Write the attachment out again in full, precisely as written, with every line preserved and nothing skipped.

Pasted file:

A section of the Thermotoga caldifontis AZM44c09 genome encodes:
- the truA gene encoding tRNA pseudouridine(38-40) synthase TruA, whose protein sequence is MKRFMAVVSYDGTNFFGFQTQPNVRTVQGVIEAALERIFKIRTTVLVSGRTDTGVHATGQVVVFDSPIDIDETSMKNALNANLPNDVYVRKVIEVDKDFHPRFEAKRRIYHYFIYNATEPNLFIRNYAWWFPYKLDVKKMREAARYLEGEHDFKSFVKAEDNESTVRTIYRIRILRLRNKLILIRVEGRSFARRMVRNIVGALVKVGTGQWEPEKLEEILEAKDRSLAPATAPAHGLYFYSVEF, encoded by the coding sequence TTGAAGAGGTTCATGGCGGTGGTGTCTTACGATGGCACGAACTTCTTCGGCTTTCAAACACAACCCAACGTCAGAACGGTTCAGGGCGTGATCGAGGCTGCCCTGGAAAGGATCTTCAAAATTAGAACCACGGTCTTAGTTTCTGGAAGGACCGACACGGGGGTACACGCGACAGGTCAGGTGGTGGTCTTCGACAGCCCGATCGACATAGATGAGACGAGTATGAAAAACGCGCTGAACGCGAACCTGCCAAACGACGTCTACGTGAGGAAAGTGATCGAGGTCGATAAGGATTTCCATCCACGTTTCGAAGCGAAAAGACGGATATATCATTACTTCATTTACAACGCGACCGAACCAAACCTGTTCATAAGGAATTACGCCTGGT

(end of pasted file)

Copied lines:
A section of the Thermotoga caldifontis AZM44c09 genome encodes:
- the truA gene encoding tRNA pseudouridine(38-40) synthase TruA, whose protein sequence is MKRFMAVVSYDGTNFFGFQTQPNVRTVQGVIEAALERIFKIRTTVLVSGRTDTGVHATGQVVVFDSPIDIDETSMKNALNANLPNDVYVRKVIEVDKDFHPRFEAKRRIYHYFIYNATEPNLFIRNYAWWFPYKLDVKKMREAARYLEGEHDFKSFVKAEDNESTVRTIYRIRILRLRNKLILIRVEGRSFARRMVRNIVGALVKVGTGQWEPEKLEEILEAKDRSLAPATAPAHGLYFYSVEF, encoded by the coding sequence TTGAAGAGGTTCATGGCGGTGGTGTCTTACGATGGCACGAACTTCTTCGGCTTTCAAACACAACCCAACGTCAGAACGGTTCAGGGCGTGATCGAGGCTGCCCTGGAAAGGATCTTCAAAATTAGAACCACGGTCTTAGTTTCTGGAAGGACCGACACGGGGGTACACGCGACAGGTCAGGTGGTGGTCTTCGACAGCCCGATCGACATAGATGAGACGAGTATGAAAAACGCGCTGAACGCGAACCTGCCAAACGACGTCTACGTGAGGAAAGTGATCGAGGTCGATAAGGATTTCCATCCACGTTTCGAAGCGAAAAGACGGATATATCATTACTTCATTTACAACGCGACCGAACCAAACCTGTTCATAAGGAATTACGCCTGGT